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A new service, which goes on line this week, uses the driver-gleaned information to update Nissan's [...]


Nissan Is Watching You — EV Charge Points Tracked and Shared

A new service, which goes on line this week, uses the driver-gleaned information to update Nissan’s […]

Nissan Tracks EV Charge Points in Real Time, Shares With Leaf Owners

Finding somewhere to plug in an electric car can be a little difficult. Several EV manufacturers have maps of EV charge points (as do we, for the U.S.), but keeping those maps updated as more stations are installed (and some places are perhaps lost) can be a little overwhelming. Nissan has a solution to this potential problem — Leaf drivers know where to plug in their cars, so Nissan is just asking them.

Nissan’s new service, which went online April 23rd, monitors approximately 13,000 Leafs (in Japan) and records exactly where the cars are plugged in. The data is then sorted and put online for other Leaf drivers to access. Nissan hopes that it will be able to double the number of charging stations currently available to its drivers while cutting down database update time by a third.

Share the Wealth (of EV Charge Points)

Nissan’s Leaf EV ICT (Information and Communication Technology) System is the part that records where drivers charge their cars. The information then goes to the Nissan CARWINGS Data Center where it is analyzed, and then fed back into the Leaf navigation system.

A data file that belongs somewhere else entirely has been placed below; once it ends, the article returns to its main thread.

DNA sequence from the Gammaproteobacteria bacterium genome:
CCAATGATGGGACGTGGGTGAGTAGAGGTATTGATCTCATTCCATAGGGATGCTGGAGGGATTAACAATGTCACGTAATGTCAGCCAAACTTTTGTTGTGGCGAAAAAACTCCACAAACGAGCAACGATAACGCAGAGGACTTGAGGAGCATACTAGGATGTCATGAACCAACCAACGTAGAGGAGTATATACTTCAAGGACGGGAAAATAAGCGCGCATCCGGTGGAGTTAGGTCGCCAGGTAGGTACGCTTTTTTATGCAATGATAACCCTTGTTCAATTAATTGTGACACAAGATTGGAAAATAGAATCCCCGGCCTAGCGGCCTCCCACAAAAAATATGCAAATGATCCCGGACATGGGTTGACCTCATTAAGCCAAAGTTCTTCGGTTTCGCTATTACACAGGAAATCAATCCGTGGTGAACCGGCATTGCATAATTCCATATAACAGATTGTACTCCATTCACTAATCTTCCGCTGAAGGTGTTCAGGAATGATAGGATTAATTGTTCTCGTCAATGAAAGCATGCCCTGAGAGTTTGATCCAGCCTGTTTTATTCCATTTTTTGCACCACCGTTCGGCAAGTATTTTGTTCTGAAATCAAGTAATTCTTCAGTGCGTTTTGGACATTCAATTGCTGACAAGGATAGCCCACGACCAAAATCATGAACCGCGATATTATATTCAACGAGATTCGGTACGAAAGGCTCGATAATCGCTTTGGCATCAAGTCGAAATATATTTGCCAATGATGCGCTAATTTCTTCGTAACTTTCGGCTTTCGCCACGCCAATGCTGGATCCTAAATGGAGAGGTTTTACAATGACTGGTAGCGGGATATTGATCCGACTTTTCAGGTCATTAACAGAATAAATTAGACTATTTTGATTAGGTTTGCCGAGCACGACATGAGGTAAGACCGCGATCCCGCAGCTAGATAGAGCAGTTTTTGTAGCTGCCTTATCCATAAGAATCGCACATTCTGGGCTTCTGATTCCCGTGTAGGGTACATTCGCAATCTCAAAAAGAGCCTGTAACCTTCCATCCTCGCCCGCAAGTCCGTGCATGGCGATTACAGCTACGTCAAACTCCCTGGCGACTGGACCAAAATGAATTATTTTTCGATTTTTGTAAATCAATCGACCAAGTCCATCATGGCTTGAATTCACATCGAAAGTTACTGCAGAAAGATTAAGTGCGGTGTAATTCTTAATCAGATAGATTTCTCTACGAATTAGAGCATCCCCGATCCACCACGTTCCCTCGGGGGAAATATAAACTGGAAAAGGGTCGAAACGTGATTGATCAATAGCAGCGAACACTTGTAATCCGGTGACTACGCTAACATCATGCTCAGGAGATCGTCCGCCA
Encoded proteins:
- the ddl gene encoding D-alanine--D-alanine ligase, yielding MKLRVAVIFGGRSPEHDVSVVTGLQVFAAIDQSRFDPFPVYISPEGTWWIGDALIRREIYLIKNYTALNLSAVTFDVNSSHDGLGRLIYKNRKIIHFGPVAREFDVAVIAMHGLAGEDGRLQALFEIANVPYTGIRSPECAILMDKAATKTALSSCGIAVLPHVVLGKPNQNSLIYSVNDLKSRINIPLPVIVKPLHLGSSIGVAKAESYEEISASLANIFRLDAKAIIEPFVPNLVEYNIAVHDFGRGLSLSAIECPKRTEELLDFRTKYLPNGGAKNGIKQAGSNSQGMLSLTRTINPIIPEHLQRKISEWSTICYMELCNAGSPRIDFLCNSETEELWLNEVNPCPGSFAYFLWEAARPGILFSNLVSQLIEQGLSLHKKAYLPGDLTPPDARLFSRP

The end result is that — with daily updates — Leaf drivers know exactly where other Leaf drivers have successfully charged their cars, and the navigation system will tell them exactly how to get there (presumably, the system filters out instances of “I charged my car at home,” because that’s not helpful to the general public). The system is currently available only in Japan, but would potentially be applicable to a much broader market.

There is, of course, the issue of privacy and whether or not Leaf drivers want Nissan watching their cars. I believe it’s an opt-in system, but either way I actually rather like it (it’s not like my phone isn’t tracking where I go every minute of every day anyway). What do you think? Do you want your car tracking where you charge it so other people can use that information, or would you rather maintain your privacy and keep your charging points to yourself? Tell me in the comments below!

Source: Green Car View via Gas2
Image: Nissan

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Written By

spent 7 years living in Germany and Japan, studying both languages extensively, doing translation and education with companies like Bosch, Nissan, Fuji Heavy, and others. Charis has a Bachelor of Science degree in biology and currently lives in Chicago, Illinois. She also believes that Janeway was the best Star Trek Captain.


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